In the process of recruiting for my research, I have been popping into more residential services. Everywhere I go the first thing I notice is if the main living area has height adjustable stools or not. I am a huge fan of the height adjustable stool. If you see height adjustable stools, you see people sitting down with people with PIMD. If you don’t see stools you don’t see people sitting down with people as much.
I love height adjustable stools (ones that have a small round seat and a gaslift) because:
– you can move them in really close to a wheelchair and if you a bit flexible you can move your legs around the wheelchair too and get your face nice and close to people who need it
– you can get the height right (although yesterday I was interacting with somebody who was very small, in a very small wheelchair, and in order to get my face under hers I jsut had to resort to the floor)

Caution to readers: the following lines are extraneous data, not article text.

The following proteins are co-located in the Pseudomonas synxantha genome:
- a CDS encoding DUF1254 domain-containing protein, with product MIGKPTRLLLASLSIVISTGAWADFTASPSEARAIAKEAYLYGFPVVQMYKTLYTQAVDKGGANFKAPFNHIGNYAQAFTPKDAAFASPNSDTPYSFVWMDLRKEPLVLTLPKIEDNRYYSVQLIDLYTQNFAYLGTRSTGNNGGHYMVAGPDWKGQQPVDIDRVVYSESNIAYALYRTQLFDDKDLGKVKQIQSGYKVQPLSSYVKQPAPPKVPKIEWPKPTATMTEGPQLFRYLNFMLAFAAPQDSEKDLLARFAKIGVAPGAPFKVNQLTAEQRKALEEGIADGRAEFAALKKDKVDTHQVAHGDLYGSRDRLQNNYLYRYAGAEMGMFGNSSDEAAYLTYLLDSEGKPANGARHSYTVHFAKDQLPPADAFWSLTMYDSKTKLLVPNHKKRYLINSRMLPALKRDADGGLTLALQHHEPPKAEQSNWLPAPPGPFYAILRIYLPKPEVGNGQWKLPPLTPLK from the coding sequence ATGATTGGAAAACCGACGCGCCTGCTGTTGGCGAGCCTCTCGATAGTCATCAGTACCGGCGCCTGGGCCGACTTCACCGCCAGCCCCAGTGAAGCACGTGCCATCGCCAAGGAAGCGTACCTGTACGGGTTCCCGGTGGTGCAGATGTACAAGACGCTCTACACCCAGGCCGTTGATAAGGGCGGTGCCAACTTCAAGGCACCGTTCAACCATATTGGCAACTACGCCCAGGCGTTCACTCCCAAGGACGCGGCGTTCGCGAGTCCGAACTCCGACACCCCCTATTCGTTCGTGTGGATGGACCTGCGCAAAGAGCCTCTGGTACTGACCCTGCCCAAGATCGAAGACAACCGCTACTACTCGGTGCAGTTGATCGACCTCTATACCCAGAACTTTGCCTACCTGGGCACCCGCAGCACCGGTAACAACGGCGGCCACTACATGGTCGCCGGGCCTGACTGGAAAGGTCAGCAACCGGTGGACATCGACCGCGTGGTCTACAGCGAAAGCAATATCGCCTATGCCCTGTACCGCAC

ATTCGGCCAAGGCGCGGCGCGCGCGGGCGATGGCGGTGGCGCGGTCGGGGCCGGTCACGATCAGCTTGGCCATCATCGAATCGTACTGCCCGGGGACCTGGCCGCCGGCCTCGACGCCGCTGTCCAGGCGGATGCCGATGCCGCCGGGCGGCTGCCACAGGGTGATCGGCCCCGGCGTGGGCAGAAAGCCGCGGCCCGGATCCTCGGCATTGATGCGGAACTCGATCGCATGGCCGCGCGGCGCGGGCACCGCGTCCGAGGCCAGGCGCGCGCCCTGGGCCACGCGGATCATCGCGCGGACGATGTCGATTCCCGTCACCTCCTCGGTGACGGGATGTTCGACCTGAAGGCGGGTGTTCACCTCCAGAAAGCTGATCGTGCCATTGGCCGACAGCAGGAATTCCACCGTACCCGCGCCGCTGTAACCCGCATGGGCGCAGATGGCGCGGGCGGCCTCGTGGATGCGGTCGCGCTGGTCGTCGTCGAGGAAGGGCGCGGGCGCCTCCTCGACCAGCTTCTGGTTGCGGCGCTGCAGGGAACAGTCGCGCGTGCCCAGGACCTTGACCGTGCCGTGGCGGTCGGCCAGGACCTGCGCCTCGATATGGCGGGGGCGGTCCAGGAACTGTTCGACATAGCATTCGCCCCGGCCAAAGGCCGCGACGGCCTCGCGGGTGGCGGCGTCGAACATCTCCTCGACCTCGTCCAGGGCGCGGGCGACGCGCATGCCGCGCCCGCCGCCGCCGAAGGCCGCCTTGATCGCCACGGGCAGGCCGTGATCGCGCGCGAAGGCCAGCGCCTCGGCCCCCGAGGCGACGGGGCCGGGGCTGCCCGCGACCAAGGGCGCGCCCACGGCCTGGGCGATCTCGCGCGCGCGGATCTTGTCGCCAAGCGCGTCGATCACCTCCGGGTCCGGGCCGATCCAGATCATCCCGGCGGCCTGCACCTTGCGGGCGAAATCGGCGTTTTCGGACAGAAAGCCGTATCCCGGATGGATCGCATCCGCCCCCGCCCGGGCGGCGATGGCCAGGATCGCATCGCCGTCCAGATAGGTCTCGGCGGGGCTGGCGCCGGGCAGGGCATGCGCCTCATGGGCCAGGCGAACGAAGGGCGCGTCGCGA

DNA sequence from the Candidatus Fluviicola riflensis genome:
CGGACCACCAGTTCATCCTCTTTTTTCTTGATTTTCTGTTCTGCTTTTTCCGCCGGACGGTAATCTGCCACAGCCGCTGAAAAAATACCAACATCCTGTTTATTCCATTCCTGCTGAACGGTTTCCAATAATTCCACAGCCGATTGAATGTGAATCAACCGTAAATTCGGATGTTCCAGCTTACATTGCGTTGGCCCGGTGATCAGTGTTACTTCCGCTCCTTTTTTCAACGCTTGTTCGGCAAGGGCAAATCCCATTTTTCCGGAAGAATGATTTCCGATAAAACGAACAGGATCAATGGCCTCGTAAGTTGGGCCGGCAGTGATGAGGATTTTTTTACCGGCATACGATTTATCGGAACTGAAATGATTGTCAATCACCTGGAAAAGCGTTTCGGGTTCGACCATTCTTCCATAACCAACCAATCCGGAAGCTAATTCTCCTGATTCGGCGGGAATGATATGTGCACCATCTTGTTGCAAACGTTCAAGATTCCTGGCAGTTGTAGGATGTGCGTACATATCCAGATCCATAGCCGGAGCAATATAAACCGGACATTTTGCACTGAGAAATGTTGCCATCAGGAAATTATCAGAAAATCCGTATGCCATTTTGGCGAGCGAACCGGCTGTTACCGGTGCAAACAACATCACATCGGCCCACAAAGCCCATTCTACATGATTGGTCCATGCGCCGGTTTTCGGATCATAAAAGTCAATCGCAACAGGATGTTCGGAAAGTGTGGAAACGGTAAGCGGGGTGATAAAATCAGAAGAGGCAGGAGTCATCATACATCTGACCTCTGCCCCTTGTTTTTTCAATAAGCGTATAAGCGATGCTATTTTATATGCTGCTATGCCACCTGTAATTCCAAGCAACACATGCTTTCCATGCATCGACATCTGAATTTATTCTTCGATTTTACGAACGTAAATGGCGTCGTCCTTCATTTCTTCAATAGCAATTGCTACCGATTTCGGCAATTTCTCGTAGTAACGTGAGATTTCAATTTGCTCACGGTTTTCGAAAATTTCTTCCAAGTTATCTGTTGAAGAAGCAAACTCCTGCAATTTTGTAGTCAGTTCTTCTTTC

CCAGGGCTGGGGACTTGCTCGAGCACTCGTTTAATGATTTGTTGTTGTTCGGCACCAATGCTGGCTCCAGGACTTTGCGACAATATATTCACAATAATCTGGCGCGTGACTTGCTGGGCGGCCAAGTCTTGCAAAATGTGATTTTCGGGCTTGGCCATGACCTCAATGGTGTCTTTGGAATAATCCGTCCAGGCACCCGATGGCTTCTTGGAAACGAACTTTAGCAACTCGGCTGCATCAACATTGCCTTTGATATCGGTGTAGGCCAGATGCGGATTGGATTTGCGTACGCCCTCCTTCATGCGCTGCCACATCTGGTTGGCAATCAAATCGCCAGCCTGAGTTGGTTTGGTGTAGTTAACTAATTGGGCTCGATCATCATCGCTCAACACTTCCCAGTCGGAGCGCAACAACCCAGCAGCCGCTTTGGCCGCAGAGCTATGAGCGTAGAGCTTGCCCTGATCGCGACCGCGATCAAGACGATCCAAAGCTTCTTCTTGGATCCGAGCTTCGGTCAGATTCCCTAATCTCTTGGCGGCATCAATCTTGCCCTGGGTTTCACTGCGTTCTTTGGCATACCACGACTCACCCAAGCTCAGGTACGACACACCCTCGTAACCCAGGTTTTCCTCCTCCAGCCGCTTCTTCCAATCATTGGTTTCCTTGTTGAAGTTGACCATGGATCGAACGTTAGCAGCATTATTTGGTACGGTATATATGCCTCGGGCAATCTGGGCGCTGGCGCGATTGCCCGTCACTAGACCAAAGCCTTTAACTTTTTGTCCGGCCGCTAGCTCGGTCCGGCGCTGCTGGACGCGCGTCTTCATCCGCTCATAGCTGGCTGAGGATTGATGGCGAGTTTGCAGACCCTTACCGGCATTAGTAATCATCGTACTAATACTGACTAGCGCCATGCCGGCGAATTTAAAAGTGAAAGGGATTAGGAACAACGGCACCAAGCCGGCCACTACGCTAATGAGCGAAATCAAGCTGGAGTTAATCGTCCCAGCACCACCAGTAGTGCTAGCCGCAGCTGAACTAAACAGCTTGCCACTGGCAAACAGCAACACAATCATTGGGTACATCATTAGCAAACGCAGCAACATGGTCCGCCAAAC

– the stools are brilliant for helping people with eating, reducing the twisting, turning, reaching, and stimulate optimum chin position in the person you are assisting because they don’t need to look up at you
– they can move easily in or out when interacting with people (which can be very useful with people with startle reflexes)
Things to think about when you are looking at stools.
– look at the range of height (some don’t go down far enough to get your head level with the person you are interacting with)
– look out for the broadness so you can get in close
– look out for foot rests (these can make it harder to get in close)
– look out for smoothness of movement – you want them to move around easily so you can get to where you need to and you can push them aside when not needed.
In the photo you can see Leendert and Afke, two great people I met in Noordenhaven, an institution in the Netherlands. Stools were available everywhere so staff could sit down and spend time with people.